>>>"Yes" make sense if this is the case? Decryption would take place on the
>>>system the program is running...

>>
>>If I were an IT admin and noticed unexplained traffic, I might be
>>tempted to monitor the traffic.
>>
>>If it is, in fact, encrypted (I believe Skype is, but I'm not a user so
>>I don't know or care), I'd simply monitor the PC itself.
>>
>>If it looked like VoIP traffic, installing something to monitor the
>>microphone and speakers and check the times when I saw the unexplained
>>traffic would quickly identify whether it's VoIP or not.

>
>
> Oh good. I think you are saying my SKYPE calls are protected because they
> use some kind of security between the two SKYPE programs.
>
> Does that mean that even if my employer saved all the VOIP communication
> between the two of us, that they would not have the "security key" to
> actually listen to the words we spoke?
>
> Is that what you are saying?


He may well be saying that, but a mob in China, IIRC, recently broke the
Skype encryption, so it's not secure anymore.

Also, as a BOFH and PABX tech, I have been required to track usage of
both the 'net and the 'phone. The 'net is just like the 'phone, at
work, you often get to use it for a limited amount of personal stuff,
but not freely. If a user starts chewing up "too much" bandwidth/making
"too many" or "too long" calls, I would know about it, and so would that
staffers manager.

You'd be better off paying cash (untraceable) for a pre-paid mobile SIM
card (untraceable), and stashing that in your desk, changing it over in
your mobile when you wanted a chat.

Cheers,
Gary B-)

--
__________________________________________________ ____________________________
Armful of chairs: Something some people would not know
whether you were up them with or not
- Barry Humphries
 
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Al Klein
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      07-21-2006
On Thu, 20 Jul 2006 22:32:29 GMT, Susan <(E-Mail Removed)> wrote:

>Oh good. I think you are saying my SKYPE calls are protected because they
>use some kind of security between the two SKYPE programs.


>Does that mean that even if my employer saved all the VOIP communication
>between the two of us, that they would not have the "security key" to
>actually listen to the words we spoke?


Only if all they did was monitor the internet packets going to and
from your computer. If they recorded the audio going in and out of
your sound card (a trivial thing) they'd have completely
understandable recordings of your calls.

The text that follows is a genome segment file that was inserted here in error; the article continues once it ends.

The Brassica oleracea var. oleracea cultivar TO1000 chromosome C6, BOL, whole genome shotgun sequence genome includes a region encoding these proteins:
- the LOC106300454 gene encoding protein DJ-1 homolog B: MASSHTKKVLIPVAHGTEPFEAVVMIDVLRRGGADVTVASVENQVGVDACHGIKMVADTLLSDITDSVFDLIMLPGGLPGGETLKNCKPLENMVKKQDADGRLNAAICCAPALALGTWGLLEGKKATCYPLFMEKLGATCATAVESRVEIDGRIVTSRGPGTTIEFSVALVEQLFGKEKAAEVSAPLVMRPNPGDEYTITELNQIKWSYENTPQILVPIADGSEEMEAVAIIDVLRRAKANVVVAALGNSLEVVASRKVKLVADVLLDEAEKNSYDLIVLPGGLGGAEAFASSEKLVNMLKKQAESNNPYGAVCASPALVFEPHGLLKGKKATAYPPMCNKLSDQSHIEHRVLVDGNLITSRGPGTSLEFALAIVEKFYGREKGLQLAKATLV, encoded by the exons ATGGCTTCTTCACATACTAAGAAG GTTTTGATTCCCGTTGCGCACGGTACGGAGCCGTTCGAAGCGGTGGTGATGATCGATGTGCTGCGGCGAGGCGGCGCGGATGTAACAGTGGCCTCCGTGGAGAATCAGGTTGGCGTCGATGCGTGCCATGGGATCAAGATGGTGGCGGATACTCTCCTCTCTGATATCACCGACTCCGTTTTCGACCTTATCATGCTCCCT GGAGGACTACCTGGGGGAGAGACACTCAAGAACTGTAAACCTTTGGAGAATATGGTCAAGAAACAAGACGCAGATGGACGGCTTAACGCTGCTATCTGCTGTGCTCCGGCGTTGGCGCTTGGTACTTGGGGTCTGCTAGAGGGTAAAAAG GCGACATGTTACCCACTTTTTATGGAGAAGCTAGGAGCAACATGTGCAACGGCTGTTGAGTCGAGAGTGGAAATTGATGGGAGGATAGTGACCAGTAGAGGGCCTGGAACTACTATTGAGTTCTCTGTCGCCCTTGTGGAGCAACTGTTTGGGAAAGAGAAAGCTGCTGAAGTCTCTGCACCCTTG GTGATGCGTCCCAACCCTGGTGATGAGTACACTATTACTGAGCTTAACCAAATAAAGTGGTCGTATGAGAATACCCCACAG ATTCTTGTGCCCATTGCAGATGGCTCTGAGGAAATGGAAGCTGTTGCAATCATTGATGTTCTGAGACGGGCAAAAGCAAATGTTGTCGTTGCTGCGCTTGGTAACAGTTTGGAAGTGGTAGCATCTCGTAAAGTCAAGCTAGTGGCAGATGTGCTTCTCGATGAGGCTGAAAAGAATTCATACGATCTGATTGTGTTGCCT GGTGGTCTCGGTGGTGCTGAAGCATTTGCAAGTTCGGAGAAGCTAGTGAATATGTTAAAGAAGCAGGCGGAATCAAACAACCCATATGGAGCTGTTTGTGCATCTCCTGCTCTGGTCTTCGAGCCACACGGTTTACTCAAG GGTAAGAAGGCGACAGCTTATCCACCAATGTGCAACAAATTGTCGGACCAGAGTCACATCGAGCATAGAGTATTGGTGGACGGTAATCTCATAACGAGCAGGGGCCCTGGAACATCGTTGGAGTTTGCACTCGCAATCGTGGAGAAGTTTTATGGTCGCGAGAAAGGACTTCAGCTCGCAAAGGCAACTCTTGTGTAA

--
http://www.webdingers.com/filelist.html
 
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TwistyCreek
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      07-21-2006



If your employer is the nsa, yes, they can hear everything.

If your " long distance friend " is hezbollah, yes, the nsa can hear
everything.

If you have any association whatever with radical liberal groups, yes,
the nsa, homeland, interpol, cia, everybody can hear everything.

Any questions?

Kenny G.
---

In news:6ht7omr4mzik.1uvihp4emtutz$(E-Mail Removed),
Susan <(E-Mail Removed)> had this to say:
>Can my employer "hear" my SKYPE phone calls?
>Can SKYPE be my answer to the privacy I desperately need?
>
>I have a, shall we just say, long-distance relationship, with a certain
>someone in the company who is far away. Due to time-zone and family
>matters, I can ONLY call this certain someone during the day. My phone
>bills are monitored by a certain domestic someone at home. And, of course,
>at work, I couldn't use the telephone as it's not business related.
>
>What about SKYPE?
>Can SKYPE be my answer to privacy?
>
>I already plugged in a microphone and headphone and I noticed SKYPE calls
>to my friend show up as a phone number of 000012345 so I can converse with
>my friend.
>
>But my question is what can my employer "tell" about that connection?
>Can they "hear" my SKYPE phone calls if they wanted to?
>Do employers typically "listen" to this type of activity?
>
>Please advise me as this is a personal matter all mixed up with work and
>the need to remain private.
>
>Thank you very much for your advice
>Susan
>
>










 
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Jonathan Roberts
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Posts: n/a
 
      07-21-2006

"Christian 'CeeJay' Jensen" <(E-Mail Removed)> wrote in message
news:44bfe910$0$84034$(E-Mail Removed) k...
> > Laws not withstanding employers have the right to take steps to prevent
> > theft. Theft of bandwidth is no different than theft of paperclips. If
> > this is a real concern, I would suggest the OP go to a coffee shop w/

Wifi
> > during lunch.

>
> Considering that almost all broadband connection cost a fixed amount each
> month, more bandwidth use doesn't not equal more money spent.
>
> And since there is no loss of money there can be no theft.


Point taken. She did say she was an employee, not a volunteer however; so
we're back to theft -- of time and wages.


 
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Jonathan Roberts
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      07-21-2006

<(E-Mail Removed)> wrote in message
news:(E-Mail Removed) ups.com...
>
> Do what the terrorists do. Go to Target and buy a prepaid cell phone
> with cash.
>


LOL, this could be the funniest thing I have seen in a while. Sad but
true...